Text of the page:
• Cybersecurity is an IT issue

It is important to keep in mind that cybersecurity is a responsibility of all departments and is the same regardless of IT implementation or industry. Once the information is digitized, you need to protect everything from accuracy to privacy and availability to completeness. Cybersecurity requirements are of paramount importance across the organization, from data centers to branch offices and mobile devices. Losing the data means lost business, and we already witnessed several companies that went bankrupt as they were not able to recover from customers’ loss of confidence.

  • Return to paper or disconnect from the internet will minimize the risk

This method can cause many problems, except efficiency and productivity. Disconnecting, implementing “air gaps”, or returning to paper can actually increase vulnerability. On the other hand, networks with air gaps and disconnected networks are difficult to monitor because they generate fewer data logging. Also, due to inconvenience, it is not frequently updated with security patches. Ironically, this increased attack surface makes it easier for criminals to find valuable information and not be noticed.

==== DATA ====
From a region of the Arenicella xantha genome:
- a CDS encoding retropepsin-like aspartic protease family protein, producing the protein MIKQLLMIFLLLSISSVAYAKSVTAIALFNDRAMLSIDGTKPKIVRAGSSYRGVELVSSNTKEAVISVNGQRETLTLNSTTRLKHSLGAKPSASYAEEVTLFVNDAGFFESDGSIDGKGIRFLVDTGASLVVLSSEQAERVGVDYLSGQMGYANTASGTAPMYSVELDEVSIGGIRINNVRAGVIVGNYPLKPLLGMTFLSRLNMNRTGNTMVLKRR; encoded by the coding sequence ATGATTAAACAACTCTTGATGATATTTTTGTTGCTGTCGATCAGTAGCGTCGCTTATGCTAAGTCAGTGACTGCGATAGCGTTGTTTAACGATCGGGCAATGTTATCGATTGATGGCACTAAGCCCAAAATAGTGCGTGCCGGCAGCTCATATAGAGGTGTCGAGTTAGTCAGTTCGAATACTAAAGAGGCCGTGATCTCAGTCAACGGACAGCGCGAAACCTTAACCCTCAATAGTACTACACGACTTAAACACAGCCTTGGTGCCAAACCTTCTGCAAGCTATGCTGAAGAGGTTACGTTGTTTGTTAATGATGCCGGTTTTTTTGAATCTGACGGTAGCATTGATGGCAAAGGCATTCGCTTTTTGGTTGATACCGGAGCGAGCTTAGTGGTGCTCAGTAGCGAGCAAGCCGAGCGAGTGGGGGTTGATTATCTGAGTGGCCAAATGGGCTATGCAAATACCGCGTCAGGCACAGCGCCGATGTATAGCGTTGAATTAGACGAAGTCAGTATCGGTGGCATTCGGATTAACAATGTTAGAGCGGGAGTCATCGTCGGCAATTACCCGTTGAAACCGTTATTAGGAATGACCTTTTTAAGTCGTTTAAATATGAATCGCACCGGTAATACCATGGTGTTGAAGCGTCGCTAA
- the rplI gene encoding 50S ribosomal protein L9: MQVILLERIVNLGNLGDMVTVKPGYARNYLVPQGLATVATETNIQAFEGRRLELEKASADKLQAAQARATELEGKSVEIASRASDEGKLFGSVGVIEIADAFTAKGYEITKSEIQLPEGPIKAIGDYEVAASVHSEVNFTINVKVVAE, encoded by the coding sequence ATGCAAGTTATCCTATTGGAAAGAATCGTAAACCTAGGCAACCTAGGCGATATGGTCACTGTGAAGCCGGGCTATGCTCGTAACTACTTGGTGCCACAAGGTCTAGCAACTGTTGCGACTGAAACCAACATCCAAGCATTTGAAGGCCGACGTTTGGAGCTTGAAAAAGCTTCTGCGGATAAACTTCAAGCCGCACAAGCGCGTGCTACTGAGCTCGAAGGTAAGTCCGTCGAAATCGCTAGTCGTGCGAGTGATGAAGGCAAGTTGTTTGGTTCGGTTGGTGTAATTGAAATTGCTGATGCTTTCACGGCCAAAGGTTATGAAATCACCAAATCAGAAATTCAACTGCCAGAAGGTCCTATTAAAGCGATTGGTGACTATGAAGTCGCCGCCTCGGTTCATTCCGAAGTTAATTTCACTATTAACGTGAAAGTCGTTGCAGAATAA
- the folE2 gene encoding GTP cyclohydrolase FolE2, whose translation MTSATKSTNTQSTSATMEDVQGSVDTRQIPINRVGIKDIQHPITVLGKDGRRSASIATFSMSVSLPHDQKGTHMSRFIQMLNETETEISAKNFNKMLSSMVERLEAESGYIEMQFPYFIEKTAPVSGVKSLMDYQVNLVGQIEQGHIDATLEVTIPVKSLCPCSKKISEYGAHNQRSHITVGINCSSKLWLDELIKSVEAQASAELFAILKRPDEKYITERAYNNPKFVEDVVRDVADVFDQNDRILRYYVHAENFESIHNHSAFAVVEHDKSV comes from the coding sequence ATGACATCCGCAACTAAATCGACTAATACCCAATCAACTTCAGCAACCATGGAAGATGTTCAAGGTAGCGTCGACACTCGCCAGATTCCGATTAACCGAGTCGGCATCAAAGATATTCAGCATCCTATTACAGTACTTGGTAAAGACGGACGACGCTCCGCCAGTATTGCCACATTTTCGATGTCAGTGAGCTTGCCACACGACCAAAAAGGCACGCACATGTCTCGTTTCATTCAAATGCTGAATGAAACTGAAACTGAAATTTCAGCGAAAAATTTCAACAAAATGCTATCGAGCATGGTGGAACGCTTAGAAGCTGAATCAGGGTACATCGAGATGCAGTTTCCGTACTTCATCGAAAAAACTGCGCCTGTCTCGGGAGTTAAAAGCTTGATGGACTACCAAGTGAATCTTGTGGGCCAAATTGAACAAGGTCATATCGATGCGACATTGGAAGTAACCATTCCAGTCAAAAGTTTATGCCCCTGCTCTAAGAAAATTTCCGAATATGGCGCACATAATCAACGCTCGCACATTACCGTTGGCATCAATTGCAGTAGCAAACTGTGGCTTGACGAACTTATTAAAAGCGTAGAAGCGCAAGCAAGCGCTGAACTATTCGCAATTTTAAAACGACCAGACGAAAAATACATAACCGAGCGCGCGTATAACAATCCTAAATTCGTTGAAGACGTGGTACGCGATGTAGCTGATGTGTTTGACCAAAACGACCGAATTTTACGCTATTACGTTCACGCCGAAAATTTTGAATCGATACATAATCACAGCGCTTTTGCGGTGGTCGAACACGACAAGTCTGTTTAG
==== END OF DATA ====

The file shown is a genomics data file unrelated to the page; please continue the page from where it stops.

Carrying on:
• It is enough to protect yourself

Organizations need to be aware of how they are working with outsiders in terms of cybersecurity. Some of the biggest headline violations in recent years have involved development communities and organizations related to the hacked area. From subcontractors to subsidiaries, vendors, accounting firms, everything in your ecosystem can be a threat or at the very least source of the vulnerability.